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P3.086 Changing Patterns of Syphilis in Asia-Pacific
  1. K Verma
  1. All India Institute of Medical Sciences, New Delhi, India


The pattern of STIs has changed dramatically world over in the last 2 decades. Syphilis had decreased significantly till 90s, but re-emerged with alarming intensity in last decade. Of about 12 million new cases of syphilis annually globally, 90% occur in developing countries of which about 4 million are in Asia.

We analysed the pattern of syphilis in various Asian countries and possible factors leading to this change in the last 2 decades.

In China, syphilis increased from 0.2/100,000 cases in 1993 to 5.7/100,000 in 2005 and congenital syphilis had an annual increase of > 71%. High risk groups like CSWs and MSMs had syphilis 1 in 5–10 cases. In Singapore, it had risen from 10/100,000 cases in 1979 to 29/100,000 in 1986. Female prostitutes, reduced herd immunity, decreased penicillin use, greater population movement and decreased surveillance were main contributory factors to this change. Infectious syphilis increased from 3.1/100,000 in 2004 to 6.6/100,000 in 2007 in Australia. Blood donors in India had increased seroprevalence of syphilis. Also it was the commonest ulcerative STI seen 46% male inmates in a Delhi gaol in 1999. Similarly, 37% transsexuals in Karachi, Pakistan in 1999 and 20% in Indonesia had syphilis, where as 23% HIV drug users had syphilis in Bangladesh. In Southeast Asia and Western Pacific region also syphilis has increased in the last decade mainly due to booming sex industry, travel and tourism, migration of workers and poor control measures. However syphilis has decreased from > 17/100,000 in 1993 to < 2/100,000 cases in 2008 in Thailand and from 11/100,000 in 1998 to 3/100,000 in 2007 in Malaysia primarily due to strict control measures which lead to decline of other STIs and HIV also. Early recognition of cases, their adequate treatment and effective control measures are warranted to control syphilis.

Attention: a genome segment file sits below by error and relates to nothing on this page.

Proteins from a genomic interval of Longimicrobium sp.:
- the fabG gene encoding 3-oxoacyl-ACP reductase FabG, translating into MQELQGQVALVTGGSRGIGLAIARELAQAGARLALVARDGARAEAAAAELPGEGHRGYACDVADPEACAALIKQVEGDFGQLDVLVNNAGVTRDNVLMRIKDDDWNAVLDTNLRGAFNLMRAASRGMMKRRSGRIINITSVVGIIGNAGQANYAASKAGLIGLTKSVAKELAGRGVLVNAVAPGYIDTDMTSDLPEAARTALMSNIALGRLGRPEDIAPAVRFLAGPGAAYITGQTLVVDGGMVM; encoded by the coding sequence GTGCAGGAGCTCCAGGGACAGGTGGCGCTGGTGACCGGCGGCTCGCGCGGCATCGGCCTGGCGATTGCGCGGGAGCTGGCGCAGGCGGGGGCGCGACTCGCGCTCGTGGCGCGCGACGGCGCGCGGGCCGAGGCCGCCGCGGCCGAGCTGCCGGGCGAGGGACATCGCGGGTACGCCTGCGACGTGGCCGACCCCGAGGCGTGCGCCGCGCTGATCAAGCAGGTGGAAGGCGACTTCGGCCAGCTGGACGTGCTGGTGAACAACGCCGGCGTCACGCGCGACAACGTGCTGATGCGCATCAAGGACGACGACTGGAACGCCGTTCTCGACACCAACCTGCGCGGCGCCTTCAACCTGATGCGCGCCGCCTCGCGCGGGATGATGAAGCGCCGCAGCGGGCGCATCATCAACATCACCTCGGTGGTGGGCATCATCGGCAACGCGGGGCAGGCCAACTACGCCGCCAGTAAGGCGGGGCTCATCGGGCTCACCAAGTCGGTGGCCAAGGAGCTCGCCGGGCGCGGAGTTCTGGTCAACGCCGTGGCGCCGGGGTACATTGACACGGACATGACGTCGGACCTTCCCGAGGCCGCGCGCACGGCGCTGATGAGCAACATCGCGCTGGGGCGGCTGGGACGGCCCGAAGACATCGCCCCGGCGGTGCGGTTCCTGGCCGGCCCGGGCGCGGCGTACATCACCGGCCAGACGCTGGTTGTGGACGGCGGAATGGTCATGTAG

• Asia Pacific
  • Syphilis
  • Trends

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